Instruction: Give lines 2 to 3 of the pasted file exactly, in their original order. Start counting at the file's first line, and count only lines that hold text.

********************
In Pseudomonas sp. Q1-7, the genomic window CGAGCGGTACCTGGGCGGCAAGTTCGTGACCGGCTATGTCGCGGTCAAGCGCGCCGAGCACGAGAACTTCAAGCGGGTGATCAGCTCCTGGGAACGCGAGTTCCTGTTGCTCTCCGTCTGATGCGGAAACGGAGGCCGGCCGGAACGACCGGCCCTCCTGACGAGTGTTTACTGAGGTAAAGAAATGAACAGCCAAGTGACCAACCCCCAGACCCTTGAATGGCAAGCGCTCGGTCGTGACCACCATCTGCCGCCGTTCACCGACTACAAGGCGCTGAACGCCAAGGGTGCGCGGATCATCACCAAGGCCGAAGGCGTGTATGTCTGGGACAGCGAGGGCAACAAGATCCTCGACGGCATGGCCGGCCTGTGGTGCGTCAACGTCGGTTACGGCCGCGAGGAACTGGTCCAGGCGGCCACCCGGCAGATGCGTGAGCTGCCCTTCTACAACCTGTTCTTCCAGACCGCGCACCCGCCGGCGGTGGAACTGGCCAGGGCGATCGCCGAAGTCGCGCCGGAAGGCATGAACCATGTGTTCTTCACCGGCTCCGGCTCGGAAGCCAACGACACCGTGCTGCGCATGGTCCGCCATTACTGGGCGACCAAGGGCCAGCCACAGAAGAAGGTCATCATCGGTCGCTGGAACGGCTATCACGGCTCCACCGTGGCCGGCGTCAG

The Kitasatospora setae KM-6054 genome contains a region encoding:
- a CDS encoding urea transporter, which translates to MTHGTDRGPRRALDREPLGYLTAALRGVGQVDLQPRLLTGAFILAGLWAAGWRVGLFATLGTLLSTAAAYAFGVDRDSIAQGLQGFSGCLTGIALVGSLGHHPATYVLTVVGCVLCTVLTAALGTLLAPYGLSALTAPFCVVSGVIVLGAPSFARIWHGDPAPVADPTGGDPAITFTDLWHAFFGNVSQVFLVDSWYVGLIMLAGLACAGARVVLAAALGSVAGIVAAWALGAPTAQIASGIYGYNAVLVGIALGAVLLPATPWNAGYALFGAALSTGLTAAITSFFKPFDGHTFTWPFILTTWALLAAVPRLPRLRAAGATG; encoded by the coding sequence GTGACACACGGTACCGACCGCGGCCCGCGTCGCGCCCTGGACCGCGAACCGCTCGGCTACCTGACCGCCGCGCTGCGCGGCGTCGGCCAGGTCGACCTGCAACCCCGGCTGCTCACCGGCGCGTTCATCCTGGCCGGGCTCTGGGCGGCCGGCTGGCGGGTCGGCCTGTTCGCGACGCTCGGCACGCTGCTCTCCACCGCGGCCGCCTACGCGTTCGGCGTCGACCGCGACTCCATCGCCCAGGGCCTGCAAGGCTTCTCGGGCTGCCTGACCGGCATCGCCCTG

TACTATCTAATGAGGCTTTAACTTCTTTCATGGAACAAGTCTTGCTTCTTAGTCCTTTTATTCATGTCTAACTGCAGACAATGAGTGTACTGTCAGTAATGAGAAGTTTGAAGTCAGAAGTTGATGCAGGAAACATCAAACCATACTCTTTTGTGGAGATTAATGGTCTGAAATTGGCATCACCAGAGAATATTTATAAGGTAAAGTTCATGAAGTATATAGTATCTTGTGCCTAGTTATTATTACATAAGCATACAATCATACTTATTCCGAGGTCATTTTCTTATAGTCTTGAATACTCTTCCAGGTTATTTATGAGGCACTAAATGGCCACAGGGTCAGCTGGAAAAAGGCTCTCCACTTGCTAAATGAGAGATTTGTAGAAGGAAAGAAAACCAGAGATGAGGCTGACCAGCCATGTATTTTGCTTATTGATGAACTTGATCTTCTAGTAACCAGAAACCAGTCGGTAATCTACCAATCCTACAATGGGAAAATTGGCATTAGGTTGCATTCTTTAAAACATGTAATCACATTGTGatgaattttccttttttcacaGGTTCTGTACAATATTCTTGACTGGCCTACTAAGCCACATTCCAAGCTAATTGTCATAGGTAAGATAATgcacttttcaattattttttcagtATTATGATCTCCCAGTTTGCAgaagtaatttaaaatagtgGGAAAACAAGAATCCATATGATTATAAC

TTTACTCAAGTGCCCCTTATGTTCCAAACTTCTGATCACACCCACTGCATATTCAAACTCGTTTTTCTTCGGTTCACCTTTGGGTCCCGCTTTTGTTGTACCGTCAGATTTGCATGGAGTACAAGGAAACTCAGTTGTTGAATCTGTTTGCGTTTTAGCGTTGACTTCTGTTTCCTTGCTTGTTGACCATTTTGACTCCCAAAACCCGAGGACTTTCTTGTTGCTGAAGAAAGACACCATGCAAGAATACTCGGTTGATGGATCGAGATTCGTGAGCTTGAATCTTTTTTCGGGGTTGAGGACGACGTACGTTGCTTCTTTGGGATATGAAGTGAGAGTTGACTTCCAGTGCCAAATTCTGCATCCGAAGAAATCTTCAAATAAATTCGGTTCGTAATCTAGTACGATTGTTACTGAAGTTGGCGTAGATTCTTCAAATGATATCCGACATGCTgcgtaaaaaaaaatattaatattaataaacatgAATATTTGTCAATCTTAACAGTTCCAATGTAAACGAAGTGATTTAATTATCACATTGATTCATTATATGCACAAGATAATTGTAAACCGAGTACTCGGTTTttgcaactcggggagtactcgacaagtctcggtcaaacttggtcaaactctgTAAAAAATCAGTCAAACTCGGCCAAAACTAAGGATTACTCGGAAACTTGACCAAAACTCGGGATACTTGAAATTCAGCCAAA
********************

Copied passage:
The Kitasatospora setae KM-6054 genome contains a region encoding:
- a CDS encoding urea transporter, which translates to MTHGTDRGPRRALDREPLGYLTAALRGVGQVDLQPRLLTGAFILAGLWAAGWRVGLFATLGTLLSTAAAYAFGVDRDSIAQGLQGFSGCLTGIALVGSLGHHPATYVLTVVGCVLCTVLTAALGTLLAPYGLSALTAPFCVVSGVIVLGAPSFARIWHGDPAPVADPTGGDPAITFTDLWHAFFGNVSQVFLVDSWYVGLIMLAGLACAGARVVLAAALGSVAGIVAAWALGAPTAQIASGIYGYNAVLVGIALGAVLLPATPWNAGYALFGAALSTGLTAAITSFFKPFDGHTFTWPFILTTWALLAAVPRLPRLRAAGATG; encoded by the coding sequence GTGACACACGGTACCGACCGCGGCCCGCGTCGCGCCCTGGACCGCGAACCGCTCGGCTACCTGACCGCCGCGCTGCGCGGCGTCGGCCAGGTCGACCTGCAACCCCGGCTGCTCACCGGCGCGTTCATCCTGGCCGGGCTCTGGGCGGCCGGCTGGCGGGTCGGCCTGTTCGCGACGCTCGGCACGCTGCTCTCCACCGCGGCCGCCTACGCGTTCGGCGTCGACCGCGACTCCATCGCCCAGGGCCTGCAAGGCTTCTCGGGCTGCCTGACCGGCATCGCCCTG